(Quanta) John Preskill, Quanta’s Contributing Columnist, discusses why he coined the term “quantum supremacy” in 2012.
Preskill explains his term “quantum supremacy” describes the point where quantum computers can do things that classical computers can’t, regardless of whether those tasks are useful. With that new term, he wanted to emphasize that this is a privileged time in the history of our planet, when information technologies based on principles of quantum physics are ascendant.
He said the phrase “quantum supremacy” proved to be controversial for two reasons. One is that supremacy, through its association with white supremacy, evokes a repugnant political stance. The other reason is that the word exacerbates the already overhyped reporting on the status of quantum technology. The term caught on, and it has been embraced with particular zeal by the Google AI Quantum team. The quantum supremacy milestone allegedly achieved by Google is a pivotal step in the quest for practical quantum computers.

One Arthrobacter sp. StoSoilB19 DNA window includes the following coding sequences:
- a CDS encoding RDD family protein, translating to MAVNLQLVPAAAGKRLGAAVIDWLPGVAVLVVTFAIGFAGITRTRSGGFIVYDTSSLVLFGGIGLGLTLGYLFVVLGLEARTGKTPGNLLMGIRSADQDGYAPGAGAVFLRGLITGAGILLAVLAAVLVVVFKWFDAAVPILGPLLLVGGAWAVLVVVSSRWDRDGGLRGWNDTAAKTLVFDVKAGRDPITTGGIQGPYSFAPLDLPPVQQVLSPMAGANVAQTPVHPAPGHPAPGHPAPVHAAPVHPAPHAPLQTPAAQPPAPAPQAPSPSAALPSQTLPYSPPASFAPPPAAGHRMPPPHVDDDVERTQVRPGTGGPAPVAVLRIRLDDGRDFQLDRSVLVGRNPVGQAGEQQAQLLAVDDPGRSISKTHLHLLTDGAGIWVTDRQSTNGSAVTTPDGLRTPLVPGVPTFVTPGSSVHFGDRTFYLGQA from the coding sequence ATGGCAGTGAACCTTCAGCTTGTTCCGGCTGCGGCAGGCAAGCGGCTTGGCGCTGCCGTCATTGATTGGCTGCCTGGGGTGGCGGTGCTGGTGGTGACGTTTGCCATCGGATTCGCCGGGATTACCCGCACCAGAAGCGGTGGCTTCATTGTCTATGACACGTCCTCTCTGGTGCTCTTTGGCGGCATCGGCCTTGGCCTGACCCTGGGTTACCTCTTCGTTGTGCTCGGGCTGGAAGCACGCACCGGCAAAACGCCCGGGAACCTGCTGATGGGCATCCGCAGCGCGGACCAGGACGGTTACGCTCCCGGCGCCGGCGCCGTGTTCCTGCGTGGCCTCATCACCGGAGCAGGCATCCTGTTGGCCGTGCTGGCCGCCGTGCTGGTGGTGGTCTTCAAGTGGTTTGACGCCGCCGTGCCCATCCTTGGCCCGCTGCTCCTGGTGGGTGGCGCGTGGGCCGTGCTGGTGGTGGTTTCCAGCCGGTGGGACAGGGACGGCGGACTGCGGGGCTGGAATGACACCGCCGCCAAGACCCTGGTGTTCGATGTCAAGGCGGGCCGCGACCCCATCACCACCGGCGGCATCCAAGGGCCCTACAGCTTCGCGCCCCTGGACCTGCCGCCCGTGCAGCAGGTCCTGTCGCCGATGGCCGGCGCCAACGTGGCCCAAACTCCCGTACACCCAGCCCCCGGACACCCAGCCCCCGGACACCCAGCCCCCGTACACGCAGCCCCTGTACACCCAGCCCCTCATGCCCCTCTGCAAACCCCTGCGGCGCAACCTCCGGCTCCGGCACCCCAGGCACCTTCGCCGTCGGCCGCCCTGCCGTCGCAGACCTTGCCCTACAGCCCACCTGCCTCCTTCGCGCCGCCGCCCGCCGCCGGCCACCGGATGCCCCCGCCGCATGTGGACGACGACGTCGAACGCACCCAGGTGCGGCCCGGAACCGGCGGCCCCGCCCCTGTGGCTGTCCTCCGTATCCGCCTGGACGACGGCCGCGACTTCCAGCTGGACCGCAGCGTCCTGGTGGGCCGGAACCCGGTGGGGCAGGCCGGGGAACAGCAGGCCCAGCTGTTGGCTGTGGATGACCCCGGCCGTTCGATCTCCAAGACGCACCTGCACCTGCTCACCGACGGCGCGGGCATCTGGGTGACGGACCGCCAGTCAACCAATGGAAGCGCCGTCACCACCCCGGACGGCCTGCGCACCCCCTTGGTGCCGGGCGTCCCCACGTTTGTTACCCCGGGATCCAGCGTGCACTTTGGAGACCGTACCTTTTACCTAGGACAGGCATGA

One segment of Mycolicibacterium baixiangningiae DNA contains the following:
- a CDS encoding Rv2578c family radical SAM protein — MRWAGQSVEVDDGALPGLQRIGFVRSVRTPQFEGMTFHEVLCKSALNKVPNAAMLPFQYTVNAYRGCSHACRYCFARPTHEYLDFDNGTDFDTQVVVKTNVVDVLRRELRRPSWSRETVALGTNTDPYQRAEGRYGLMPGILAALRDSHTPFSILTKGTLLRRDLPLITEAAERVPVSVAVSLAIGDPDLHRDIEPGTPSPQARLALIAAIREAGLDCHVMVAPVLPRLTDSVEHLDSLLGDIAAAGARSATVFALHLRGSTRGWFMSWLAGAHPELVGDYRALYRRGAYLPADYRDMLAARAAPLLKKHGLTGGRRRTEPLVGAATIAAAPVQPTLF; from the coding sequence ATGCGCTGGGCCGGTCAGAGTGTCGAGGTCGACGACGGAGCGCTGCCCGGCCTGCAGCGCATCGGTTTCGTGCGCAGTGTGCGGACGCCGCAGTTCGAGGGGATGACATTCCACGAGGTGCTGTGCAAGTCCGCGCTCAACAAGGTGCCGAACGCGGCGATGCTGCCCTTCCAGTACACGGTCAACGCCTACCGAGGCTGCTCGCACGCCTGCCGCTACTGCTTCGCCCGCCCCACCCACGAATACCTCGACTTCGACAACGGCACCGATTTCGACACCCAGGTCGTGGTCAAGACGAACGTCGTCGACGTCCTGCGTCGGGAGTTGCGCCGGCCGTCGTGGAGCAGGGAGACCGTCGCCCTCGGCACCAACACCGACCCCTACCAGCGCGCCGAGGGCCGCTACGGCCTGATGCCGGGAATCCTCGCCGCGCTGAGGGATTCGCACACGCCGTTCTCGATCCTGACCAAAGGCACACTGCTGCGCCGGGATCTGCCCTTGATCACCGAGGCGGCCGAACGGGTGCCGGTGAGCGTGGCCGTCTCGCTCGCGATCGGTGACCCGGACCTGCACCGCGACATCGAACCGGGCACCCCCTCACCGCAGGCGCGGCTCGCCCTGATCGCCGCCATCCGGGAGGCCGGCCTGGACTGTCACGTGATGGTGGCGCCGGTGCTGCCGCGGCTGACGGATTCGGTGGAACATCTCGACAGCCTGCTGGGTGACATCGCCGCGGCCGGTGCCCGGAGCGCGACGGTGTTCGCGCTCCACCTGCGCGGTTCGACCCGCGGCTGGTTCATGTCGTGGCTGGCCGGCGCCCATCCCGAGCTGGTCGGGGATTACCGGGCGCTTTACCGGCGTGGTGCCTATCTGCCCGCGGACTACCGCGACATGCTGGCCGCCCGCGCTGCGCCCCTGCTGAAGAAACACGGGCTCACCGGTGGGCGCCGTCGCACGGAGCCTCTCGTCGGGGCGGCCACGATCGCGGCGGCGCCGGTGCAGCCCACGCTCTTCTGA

Looking forward, Preskill has coined a new term for the era that is now dawning–NISQ. (It rhymes with risk.) This stands for “noisy intermediate-scale quantum.” Here “intermediate-scale” refers to the size of quantum computers that are now becoming available: potentially large enough to perform certain highly specialized tasks beyond the reach of today’s supercomputers. “Noisy” emphasizes that we have imperfect control over the qubits, resulting in small errors that accumulate over time; if we attempt too long a computation, we’re not likely to get the right answer.

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